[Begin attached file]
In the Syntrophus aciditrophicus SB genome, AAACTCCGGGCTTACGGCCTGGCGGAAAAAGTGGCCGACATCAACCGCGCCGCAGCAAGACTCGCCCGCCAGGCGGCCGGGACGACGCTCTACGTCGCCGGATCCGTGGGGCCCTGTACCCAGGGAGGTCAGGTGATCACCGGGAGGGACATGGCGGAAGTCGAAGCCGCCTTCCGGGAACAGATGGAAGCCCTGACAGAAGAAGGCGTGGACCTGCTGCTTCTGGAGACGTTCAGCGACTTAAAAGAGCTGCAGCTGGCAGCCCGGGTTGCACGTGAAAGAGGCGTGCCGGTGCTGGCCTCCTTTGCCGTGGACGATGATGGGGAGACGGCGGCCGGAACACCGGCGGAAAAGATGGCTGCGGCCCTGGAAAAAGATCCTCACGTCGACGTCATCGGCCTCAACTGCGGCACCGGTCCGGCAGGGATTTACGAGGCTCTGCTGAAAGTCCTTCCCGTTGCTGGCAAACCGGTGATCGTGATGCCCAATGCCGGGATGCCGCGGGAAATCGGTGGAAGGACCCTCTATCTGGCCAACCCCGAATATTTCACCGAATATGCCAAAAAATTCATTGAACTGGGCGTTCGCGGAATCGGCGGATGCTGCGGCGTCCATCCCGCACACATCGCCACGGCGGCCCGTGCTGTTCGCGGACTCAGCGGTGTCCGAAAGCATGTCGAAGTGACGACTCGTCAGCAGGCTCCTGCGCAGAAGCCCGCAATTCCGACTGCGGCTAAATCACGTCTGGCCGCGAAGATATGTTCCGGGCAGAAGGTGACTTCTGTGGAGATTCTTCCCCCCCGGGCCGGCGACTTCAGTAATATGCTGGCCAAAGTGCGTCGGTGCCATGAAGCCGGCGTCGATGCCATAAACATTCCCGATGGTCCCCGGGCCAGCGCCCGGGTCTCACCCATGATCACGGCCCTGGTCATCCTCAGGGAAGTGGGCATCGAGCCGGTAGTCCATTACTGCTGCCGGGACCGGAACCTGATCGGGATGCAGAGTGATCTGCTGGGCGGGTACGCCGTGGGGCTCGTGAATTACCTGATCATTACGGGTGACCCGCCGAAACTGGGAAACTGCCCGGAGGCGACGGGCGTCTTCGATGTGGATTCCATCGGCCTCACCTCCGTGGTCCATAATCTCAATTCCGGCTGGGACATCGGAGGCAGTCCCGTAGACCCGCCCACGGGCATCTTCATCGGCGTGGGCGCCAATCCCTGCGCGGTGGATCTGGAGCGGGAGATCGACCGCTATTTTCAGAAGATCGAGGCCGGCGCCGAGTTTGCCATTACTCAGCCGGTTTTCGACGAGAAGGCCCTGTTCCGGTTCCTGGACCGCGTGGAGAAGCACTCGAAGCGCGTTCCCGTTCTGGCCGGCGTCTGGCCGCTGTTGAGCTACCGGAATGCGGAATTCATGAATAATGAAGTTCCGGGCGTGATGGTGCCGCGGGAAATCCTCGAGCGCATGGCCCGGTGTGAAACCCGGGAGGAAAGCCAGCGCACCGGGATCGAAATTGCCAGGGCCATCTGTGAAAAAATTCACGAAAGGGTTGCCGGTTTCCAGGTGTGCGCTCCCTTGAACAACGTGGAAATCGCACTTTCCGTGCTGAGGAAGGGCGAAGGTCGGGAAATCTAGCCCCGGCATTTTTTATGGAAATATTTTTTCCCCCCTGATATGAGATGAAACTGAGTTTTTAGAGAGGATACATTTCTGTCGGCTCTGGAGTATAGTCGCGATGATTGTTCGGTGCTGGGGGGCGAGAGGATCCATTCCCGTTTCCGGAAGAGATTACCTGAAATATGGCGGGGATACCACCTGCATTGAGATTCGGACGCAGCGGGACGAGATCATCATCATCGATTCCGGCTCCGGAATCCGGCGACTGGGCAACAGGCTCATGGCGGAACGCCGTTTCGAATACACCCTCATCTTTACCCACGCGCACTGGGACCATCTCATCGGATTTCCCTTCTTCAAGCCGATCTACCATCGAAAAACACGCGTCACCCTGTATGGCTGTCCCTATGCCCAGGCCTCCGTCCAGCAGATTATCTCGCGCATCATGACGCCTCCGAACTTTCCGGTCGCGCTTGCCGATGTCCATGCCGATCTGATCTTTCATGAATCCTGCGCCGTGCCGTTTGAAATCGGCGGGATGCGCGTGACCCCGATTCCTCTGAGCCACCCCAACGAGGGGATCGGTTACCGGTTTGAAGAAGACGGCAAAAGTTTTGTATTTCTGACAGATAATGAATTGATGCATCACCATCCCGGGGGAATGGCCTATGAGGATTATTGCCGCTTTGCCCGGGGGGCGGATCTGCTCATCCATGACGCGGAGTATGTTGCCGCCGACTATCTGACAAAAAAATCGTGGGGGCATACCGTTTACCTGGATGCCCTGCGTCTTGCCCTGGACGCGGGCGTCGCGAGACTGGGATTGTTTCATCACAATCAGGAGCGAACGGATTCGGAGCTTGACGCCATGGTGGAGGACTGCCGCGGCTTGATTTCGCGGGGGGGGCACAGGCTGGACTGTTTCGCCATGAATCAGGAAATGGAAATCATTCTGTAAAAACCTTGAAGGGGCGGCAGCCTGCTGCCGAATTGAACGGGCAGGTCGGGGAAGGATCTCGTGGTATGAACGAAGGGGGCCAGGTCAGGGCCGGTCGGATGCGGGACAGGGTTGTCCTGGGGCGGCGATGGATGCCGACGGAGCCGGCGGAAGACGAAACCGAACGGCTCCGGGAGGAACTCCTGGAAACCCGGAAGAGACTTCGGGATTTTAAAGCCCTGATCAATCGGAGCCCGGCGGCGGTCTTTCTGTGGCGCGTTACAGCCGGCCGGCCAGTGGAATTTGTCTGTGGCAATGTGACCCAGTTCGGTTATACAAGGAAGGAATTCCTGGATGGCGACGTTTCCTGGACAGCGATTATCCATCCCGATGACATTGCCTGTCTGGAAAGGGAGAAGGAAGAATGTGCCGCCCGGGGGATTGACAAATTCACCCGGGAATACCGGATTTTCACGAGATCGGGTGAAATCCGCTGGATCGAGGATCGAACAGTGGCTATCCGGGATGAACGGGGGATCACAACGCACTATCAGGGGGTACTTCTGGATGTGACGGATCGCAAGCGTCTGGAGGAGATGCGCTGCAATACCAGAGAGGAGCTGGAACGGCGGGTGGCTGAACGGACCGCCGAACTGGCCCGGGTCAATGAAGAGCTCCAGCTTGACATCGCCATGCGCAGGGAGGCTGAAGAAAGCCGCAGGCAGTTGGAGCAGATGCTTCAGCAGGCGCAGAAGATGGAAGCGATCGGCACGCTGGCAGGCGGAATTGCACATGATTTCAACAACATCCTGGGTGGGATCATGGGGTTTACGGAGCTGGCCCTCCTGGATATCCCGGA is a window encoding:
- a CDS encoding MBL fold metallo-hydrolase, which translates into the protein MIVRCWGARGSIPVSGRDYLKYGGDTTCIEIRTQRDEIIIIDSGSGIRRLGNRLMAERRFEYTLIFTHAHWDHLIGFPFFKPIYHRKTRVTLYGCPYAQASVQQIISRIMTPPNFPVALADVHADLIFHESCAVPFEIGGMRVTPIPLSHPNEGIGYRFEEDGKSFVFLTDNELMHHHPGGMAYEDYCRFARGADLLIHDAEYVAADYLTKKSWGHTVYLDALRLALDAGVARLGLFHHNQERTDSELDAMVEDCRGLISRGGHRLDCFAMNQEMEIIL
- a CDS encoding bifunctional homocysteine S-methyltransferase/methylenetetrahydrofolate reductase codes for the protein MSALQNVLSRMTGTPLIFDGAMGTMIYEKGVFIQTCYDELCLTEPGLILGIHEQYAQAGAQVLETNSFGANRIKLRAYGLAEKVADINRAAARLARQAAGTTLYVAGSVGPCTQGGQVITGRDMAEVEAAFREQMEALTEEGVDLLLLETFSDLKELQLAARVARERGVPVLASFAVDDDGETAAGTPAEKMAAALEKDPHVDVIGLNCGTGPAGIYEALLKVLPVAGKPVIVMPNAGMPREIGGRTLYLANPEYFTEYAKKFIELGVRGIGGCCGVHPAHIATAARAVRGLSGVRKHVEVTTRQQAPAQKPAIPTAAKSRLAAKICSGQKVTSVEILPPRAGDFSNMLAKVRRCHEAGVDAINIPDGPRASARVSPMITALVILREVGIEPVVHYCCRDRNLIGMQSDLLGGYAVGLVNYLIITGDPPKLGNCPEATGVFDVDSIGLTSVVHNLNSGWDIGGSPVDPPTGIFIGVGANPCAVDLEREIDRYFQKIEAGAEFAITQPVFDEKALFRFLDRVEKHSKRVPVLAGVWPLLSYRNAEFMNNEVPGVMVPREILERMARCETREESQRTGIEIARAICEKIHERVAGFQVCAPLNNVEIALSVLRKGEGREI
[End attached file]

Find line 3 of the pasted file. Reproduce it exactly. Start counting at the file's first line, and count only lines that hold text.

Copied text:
- a CDS encoding bifunctional homocysteine S-methyltransferase/methylenetetrahydrofolate reductase codes for the protein MSALQNVLSRMTGTPLIFDGAMGTMIYEKGVFIQTCYDELCLTEPGLILGIHEQYAQAGAQVLETNSFGANRIKLRAYGLAEKVADINRAAARLARQAAGTTLYVAGSVGPCTQGGQVITGRDMAEVEAAFREQMEALTEEGVDLLLLETFSDLKELQLAARVARERGVPVLASFAVDDDGETAAGTPAEKMAAALEKDPHVDVIGLNCGTGPAGIYEALLKVLPVAGKPVIVMPNAGMPREIGGRTLYLANPEYFTEYAKKFIELGVRGIGGCCGVHPAHIATAARAVRGLSGVRKHVEVTTRQQAPAQKPAIPTAAKSRLAAKICSGQKVTSVEILPPRAGDFSNMLAKVRRCHEAGVDAINIPDGPRASARVSPMITALVILREVGIEPVVHYCCRDRNLIGMQSDLLGGYAVGLVNYLIITGDPPKLGNCPEATGVFDVDSIGLTSVVHNLNSGWDIGGSPVDPPTGIFIGVGANPCAVDLEREIDRYFQKIEAGAEFAITQPVFDEKALFRFLDRVEKHSKRVPVLAGVWPLLSYRNAEFMNNEVPGVMVPREILERMARCETREESQRTGIEIARAICEKIHERVAGFQVCAPLNNVEIALSVLRKGEGREI